Another appalling point is the public actions of some of these footballers. Not so long ago, Ashley Cole – while a Chelsea player at the time – shot a work-experience student with a pellet gun! Is this someone you want your son to grow up to become? What makes it worse is that he was said to have been “just larking about”! Such frivolity behind this behaviour is simply unacceptable in our society yet will anyone do anything about it? It seems to just be brushed underneath the carpet. Being a role model is a huge honour and those in positions of influence should respect the important role they play in young people’s lives, whether they wish to accept this responsibility or not – they have no choice. Today’s youth are so engrossed in football that they tend to copy and want to become like these footballers but if these so called ‘role models’ are irresponsible and immature, how will this aid in successfully cultivating our youth?

Another famous footballer, John Terry, was found drunk, urinating in a night club! He was also found guilty of racially abusing Anton Ferdinand as well as sleeping with Wayne Bridge’s wife! This is the same John Terry who was the former captain of England! This atrocious behaviour from an individual who represented his country at the World Cup becomes known to the public, who, if they don’t see it from the newspapers, will surely see it from the various social networking sites such as Facebook, Twitter, Instagram and more.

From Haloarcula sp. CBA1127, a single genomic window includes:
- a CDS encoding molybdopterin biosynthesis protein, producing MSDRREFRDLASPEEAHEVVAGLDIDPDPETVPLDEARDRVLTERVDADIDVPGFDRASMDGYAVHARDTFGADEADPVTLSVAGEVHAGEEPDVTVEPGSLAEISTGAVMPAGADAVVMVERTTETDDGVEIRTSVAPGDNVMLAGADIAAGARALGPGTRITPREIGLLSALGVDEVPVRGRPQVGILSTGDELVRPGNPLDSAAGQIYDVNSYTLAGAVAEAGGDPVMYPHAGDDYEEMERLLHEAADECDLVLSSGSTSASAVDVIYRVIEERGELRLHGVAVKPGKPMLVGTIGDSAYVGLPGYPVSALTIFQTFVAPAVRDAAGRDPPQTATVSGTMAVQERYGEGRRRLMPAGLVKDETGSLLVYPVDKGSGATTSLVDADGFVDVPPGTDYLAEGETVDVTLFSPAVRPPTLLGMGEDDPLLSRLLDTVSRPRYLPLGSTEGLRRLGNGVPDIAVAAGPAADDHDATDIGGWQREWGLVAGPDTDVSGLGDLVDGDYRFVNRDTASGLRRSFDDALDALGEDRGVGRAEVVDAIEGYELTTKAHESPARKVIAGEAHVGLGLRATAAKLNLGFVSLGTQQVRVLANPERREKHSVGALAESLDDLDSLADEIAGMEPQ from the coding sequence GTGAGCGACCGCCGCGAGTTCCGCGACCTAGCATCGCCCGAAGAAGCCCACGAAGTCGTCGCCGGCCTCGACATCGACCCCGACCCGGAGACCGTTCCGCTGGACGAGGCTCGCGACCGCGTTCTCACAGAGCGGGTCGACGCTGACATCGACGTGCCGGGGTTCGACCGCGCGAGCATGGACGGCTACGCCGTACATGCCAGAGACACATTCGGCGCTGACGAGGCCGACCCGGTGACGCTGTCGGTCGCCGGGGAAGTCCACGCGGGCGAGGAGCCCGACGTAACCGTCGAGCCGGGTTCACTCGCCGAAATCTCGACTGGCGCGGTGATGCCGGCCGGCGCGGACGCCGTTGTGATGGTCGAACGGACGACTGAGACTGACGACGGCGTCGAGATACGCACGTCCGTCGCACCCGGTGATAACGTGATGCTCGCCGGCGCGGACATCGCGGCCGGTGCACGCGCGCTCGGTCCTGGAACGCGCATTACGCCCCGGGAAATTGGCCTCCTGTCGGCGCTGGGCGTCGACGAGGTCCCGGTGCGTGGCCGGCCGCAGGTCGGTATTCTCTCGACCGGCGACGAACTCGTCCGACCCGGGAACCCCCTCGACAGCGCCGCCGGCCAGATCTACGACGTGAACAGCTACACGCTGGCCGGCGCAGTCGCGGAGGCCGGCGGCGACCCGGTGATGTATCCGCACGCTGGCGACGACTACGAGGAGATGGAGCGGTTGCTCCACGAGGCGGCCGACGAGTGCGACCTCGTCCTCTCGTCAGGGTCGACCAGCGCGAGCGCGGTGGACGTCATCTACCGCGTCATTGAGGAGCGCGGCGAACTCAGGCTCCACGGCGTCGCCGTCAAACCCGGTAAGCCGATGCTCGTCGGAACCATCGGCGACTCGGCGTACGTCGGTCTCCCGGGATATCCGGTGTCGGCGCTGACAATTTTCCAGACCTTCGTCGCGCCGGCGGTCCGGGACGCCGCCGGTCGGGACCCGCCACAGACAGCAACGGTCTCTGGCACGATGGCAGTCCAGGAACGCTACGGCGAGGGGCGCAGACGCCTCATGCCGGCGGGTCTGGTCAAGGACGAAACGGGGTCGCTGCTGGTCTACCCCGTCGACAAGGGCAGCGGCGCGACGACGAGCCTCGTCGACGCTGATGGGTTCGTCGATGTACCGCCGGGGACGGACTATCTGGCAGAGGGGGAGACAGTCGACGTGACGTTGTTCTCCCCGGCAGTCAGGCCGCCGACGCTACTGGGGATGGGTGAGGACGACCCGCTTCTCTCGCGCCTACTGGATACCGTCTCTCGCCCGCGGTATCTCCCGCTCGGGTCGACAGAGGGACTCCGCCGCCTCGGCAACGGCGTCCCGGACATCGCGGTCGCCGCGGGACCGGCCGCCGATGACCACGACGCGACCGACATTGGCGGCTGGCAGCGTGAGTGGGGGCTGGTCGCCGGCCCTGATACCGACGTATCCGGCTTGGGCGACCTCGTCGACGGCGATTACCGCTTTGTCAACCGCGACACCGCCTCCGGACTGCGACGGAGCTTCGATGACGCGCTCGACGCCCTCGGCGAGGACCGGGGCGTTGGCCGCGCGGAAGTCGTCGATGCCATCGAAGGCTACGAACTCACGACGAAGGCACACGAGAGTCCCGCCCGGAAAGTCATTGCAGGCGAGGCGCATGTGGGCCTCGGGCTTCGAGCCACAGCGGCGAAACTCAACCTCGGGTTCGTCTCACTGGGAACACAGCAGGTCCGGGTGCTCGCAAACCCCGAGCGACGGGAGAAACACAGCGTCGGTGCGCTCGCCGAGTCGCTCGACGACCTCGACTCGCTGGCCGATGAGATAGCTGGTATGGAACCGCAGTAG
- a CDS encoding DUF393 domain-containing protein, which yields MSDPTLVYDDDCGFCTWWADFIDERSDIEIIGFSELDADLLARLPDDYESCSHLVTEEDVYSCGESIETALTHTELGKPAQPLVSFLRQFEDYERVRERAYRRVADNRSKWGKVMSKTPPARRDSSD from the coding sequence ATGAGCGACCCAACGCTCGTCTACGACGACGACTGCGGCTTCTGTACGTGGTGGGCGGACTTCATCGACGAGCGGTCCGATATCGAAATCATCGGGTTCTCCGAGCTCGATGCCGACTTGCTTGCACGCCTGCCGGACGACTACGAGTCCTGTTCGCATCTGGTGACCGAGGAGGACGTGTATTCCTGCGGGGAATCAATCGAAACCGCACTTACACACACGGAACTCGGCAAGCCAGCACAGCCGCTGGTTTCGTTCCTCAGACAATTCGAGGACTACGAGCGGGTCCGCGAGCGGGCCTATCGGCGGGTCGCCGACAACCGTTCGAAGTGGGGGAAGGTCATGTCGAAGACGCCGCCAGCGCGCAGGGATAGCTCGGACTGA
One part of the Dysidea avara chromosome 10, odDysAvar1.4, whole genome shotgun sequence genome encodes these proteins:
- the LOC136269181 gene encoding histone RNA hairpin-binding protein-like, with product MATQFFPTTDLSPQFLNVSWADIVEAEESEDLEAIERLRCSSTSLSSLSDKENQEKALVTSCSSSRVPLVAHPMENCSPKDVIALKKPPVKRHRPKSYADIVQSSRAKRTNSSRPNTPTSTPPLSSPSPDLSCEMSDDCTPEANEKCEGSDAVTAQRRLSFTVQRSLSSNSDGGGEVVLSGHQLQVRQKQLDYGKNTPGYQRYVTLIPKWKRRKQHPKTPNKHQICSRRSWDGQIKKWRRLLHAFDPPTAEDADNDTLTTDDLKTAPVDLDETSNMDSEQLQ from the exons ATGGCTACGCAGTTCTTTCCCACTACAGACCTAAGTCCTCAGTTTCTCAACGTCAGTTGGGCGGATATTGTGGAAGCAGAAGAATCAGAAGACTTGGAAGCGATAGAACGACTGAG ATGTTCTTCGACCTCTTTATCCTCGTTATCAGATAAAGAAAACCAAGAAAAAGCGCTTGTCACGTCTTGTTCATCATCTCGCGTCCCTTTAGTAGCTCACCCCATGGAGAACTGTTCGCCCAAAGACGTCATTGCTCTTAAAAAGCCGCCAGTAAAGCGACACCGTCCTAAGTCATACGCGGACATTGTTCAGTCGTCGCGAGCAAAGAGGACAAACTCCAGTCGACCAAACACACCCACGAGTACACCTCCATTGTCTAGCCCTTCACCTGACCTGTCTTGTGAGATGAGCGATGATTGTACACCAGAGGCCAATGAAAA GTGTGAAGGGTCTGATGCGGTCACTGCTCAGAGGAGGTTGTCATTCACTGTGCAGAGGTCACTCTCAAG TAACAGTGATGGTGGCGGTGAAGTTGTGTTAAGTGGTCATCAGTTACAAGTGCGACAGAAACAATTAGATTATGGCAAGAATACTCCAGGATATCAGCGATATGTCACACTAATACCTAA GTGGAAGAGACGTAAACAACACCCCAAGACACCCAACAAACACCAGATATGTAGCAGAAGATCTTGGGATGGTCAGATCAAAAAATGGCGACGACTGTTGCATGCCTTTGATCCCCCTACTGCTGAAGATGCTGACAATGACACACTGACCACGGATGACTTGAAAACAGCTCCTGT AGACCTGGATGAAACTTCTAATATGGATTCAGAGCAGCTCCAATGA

Shocking behaviour is even disseminated onto the pitch itself where millions can view it! Let us look at the famous case of Luis Suarez who now plays for Barcelona in Spain. On three separate occasions in his career, he has been banned for biting another player! Yes, you heard that correctly. It is flabbergasting that such an action can occur on the pitch so much so that the third incident, which took place in the World Cup 2014, was viewed by FIFA as the worst incident because it happened in front of over a billion viewers! At the same time, Luis Suarez is one of the best players in the world thus his popularity comes with this cannibalism, quite frankly, which cannot be forgotten! I repeat the question to our British public again, do we want our children viewing these individuals as role models?

Moreover, their degrading behaviour is taken to the various communities! Some footballers failed drug tests and were caught indulging in illegal substances. Lionel Messi, who is largely recognised as the greatest player of all time, was charged with tax fraud. Even worse, Gavin Grant was charged for murder while Chad Evans was found guilty of rape! Are these types of behaviour tolerable? It is as if these footballers believe their fame and stardom on the pitch makes them immune to the law. The safety of the future of society is being played around with when it comes to footballers. These idiotic antics corrupt the minds of young teenagers and guile them into acting unacceptably in society! Do we really want our youth growing up to be violent, immature and irresponsible?!